The snooty llama was obviously trying to assert her leadership.
The giant bull frog grumpily complied.
The long-necked fox let his point of view be known.
The earless camel joined the debate….
…as did the sleepy walrus….
…and the pig.
No consensus was reached on any of the items discussed, but at least they were all facing the same direction. I suppose that in itself is amazing in any kind of congress.

Wednesday, October 26, 2011

The good death

I just found out that Al Lehman died on Monday. It’s been a long journey, this death.

Al and Lois have been part of North Valley Friends since before its founding.  I remember when Hal and I were newly married and began attending Springbrook Friends, one of the meetings that merged to form North Valley. Al was teacher of the adult Sunday school class. Newly graduated from college, as well as newly married, I was a bit of a rebel at the time, highly critical of anything to do with church. But I loved that class. More to the point, I loved Al and his gentle way of opening the Scriptures and of encouraging us to engage with them and with each other.

In the following years, each time Hal and I would return from Bolivia for our furlough year in Oregon, Al and Lois were a stabilizing factor for us in the church. They were like parents in the faith and never seemed to change, were always part of the life and health of the community we came home to.

I was with the elders visiting Al and Lois in their home on Sunday afternoon. Al never woke up during that time, and his labored breathing formed a sort of background music to our visit. We sat with Lois and Bev, sang some old hymns, with Hal’s harmonica accompaniment—songs like “Blessed Assurance,” “Great Is Thy Faithfulness,” “When the Roll Is Called up Yonder.” We then all talked about what Al had meant to us, and the strong testimony of a consistent, faithful, gentle life unfolded.

Lois shared that the day before God had given her an unexpected gift. Al woke up and was conscious for about an hour. During that time they again expressed their love to each other. Lois was smiling as she told us, “I didn’t think I get another chance to tell him I loved him.” Bev shared about how her father never wanted his last months to be like this, did not want to be so dependent on family for every need, but that as his condition gradually worsened, he just seemed to accept that this was how it was to be. He walked gently and submissively through the whole experience.

We prayed for Al and the family, sat around for a short while longer and left, not realizing this was his last day with us.

I’m remembering reading about the spiritual discipline of the “good death,” a practice in years gone by, not spoken of much anymore. For the life of me (interesting phrase), I can’t find the source of my reading. I’ve googled it and find thousands of references to a “good death,” all contemporary. Today the phrase pertains more to the medical profession than to Christianity, and is linked with practices such as hospice care. It basically means a death with as little physical and spiritual pain as possible. That’s good. Al and the family benefitted from hospice care during the last several months.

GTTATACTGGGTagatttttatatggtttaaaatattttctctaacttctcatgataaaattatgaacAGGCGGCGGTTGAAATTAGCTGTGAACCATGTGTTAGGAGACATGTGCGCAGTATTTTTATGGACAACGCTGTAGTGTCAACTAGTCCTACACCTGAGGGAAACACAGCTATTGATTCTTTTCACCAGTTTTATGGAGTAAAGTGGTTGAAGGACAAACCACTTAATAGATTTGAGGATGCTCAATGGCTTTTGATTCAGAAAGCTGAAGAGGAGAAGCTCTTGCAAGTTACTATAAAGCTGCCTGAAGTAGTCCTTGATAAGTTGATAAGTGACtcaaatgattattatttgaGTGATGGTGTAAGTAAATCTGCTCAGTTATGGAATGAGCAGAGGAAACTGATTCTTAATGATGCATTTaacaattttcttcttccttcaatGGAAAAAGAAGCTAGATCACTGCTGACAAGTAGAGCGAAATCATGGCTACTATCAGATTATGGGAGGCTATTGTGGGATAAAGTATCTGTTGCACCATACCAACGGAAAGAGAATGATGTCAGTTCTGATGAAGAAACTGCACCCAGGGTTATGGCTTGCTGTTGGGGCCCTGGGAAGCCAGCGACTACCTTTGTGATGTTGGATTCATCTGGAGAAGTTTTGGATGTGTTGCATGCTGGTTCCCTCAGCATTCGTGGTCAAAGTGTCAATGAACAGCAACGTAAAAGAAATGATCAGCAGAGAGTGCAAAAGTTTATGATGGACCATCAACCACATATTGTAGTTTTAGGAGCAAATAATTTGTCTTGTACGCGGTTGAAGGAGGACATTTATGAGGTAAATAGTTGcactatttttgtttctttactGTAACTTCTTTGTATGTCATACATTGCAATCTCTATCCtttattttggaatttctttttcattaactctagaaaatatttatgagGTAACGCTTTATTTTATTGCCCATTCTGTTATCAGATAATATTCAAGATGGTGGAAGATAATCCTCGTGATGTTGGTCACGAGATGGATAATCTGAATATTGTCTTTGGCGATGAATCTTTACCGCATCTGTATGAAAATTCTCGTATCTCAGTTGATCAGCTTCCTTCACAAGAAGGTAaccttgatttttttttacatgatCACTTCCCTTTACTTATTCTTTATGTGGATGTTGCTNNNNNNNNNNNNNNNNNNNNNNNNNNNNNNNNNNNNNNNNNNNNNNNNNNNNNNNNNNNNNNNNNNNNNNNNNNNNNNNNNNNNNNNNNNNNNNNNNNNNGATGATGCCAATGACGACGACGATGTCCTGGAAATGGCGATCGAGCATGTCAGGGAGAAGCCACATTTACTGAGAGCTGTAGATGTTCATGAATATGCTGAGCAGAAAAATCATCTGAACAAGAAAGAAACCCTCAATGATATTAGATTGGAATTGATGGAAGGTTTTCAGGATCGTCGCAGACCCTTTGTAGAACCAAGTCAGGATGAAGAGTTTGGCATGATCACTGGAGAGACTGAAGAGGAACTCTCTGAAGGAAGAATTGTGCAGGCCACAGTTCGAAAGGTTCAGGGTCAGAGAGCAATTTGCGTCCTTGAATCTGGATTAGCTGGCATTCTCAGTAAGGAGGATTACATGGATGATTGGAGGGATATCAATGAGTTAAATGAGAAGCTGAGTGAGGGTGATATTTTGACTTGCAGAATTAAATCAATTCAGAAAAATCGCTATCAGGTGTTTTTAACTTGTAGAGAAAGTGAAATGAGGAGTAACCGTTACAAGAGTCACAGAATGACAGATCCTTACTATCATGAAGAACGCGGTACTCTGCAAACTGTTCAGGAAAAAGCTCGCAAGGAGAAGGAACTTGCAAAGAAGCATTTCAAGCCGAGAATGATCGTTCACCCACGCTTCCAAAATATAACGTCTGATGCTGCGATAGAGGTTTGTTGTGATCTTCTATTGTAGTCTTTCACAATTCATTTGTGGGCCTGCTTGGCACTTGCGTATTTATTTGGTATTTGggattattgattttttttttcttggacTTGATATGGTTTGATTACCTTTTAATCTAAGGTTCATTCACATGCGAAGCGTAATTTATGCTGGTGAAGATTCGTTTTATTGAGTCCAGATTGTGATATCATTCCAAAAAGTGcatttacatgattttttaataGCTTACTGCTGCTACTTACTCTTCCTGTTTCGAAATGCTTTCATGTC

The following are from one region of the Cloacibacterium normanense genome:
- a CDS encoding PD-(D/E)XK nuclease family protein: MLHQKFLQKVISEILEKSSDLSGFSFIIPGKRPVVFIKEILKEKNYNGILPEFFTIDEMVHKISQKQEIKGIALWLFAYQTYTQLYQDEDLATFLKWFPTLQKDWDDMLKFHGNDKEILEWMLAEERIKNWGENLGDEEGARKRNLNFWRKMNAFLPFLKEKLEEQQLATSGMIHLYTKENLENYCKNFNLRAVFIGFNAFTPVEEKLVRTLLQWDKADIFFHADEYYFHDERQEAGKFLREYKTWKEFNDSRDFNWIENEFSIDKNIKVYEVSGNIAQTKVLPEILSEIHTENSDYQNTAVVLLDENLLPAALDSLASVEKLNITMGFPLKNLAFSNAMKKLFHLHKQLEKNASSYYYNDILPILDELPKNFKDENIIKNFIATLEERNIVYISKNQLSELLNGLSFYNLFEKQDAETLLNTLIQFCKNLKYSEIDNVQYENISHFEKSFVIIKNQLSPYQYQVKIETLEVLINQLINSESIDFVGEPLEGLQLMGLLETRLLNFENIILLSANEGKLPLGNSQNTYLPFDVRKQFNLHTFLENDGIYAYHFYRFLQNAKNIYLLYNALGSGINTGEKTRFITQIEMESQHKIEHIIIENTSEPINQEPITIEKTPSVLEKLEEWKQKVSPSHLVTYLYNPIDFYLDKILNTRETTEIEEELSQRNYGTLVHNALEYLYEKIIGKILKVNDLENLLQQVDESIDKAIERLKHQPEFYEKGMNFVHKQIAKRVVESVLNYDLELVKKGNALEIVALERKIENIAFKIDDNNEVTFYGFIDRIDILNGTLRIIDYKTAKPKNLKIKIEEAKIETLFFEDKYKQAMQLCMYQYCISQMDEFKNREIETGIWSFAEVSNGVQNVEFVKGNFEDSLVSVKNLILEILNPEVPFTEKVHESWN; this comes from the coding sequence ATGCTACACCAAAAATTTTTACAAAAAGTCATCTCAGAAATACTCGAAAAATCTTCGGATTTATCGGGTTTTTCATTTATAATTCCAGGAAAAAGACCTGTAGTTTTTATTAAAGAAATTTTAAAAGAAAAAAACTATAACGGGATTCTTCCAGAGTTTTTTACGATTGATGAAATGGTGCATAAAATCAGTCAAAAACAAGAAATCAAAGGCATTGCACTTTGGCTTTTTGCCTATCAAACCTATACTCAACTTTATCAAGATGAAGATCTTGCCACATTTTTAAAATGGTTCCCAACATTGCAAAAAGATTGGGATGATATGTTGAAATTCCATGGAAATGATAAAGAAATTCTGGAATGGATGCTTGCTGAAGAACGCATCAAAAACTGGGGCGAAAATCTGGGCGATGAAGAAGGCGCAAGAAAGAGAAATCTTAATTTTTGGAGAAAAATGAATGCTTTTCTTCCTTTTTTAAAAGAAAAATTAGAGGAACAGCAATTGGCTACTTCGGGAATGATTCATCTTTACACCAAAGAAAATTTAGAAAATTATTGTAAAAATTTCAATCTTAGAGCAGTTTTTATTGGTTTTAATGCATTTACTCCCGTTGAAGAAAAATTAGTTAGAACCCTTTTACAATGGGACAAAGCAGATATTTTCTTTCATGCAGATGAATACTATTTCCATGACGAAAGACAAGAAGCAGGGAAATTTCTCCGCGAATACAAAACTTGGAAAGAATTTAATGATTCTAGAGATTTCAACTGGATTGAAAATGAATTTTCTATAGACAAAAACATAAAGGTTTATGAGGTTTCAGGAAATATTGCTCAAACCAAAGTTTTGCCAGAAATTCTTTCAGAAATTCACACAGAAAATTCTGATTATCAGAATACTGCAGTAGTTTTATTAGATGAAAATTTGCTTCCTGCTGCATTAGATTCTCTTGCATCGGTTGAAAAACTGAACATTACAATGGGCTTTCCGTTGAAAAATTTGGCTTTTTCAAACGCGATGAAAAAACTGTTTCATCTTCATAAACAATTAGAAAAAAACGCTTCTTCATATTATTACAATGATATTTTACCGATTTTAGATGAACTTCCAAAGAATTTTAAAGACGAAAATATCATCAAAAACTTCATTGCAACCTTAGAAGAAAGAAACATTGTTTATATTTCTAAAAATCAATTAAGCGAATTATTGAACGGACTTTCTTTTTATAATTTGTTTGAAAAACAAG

But the “good death” as a spiritual discipline has another sense entirely. Rather than something the dying person receives at the hand of others, it is a gift that person gives to others. It refers to letting one’s death be as full of Jesus and of the fruits of the Spirit as one’s life was. It means letting the way the person handles death become a ministry in itself, a blessing to the community. It results in a deep joy that mingles with sorrow as the person finally slips over the edge and into Life.

Of course, for that to even be possible, a person would have to have lived a consistently Spirit-filled life.  Over a long period of time.  Al Lehman was such a person, and while we will all miss him, I smile as I imagine him now in the presence of the One he loved. And I thank him for giving us the gift of a good death.

Wednesday, October 19, 2011

How it sometimes happens that i am reduced to writing

It starts in the middle of the night
--the witching hour
--the pull of the moon
i slip from sleep
drawn to the lip of chasm
bend in & begin to
spin down & down
i grow small small
as the cone of the vortex
whirls the colors & sounds
& senses of all i’ve ever known
fast fast so fast i forget my name
around & around the dark
shines twirling tumbling me
sucks out my words
my words my very
life until
it slows slows
& stops i
never know how or when
but the vortex vanishes
& i uncurl in the gentled night
hold in my hand
a small pile of words
a singular piece of

Tuesday, October 11, 2011

Secret sunshine

I watched a very disturbing movie last week, and it continues to prod me. I love foreign films, in part because of insights gained from looking at life from other cultural perspectives. This one was from South Korea, a prize winner in the 2007 Cannes Film Festival, so I ordered it.

Entitled Secret Sunshine, the film tells the story of a widow who, along with her young son, decides to honor her late husband by moving to his home town, a small city actually. (The translation of the town’s name is “Secret Sunshine.”) Shin-ae begins to make a few friends, finds a job and puts her son in the local grade school, but nothing comes easily. As she explores her new environment, in the background of several scenes Christian groups are singing choruses and testifying in the streets. The local pharmacist tells her earnestly that she needs God and invites her to church, an invitation Shin-ae shyly turns down.  But Christianity keeps poking its head around the corners of the film and I wonder, is this the “secret sunshine”?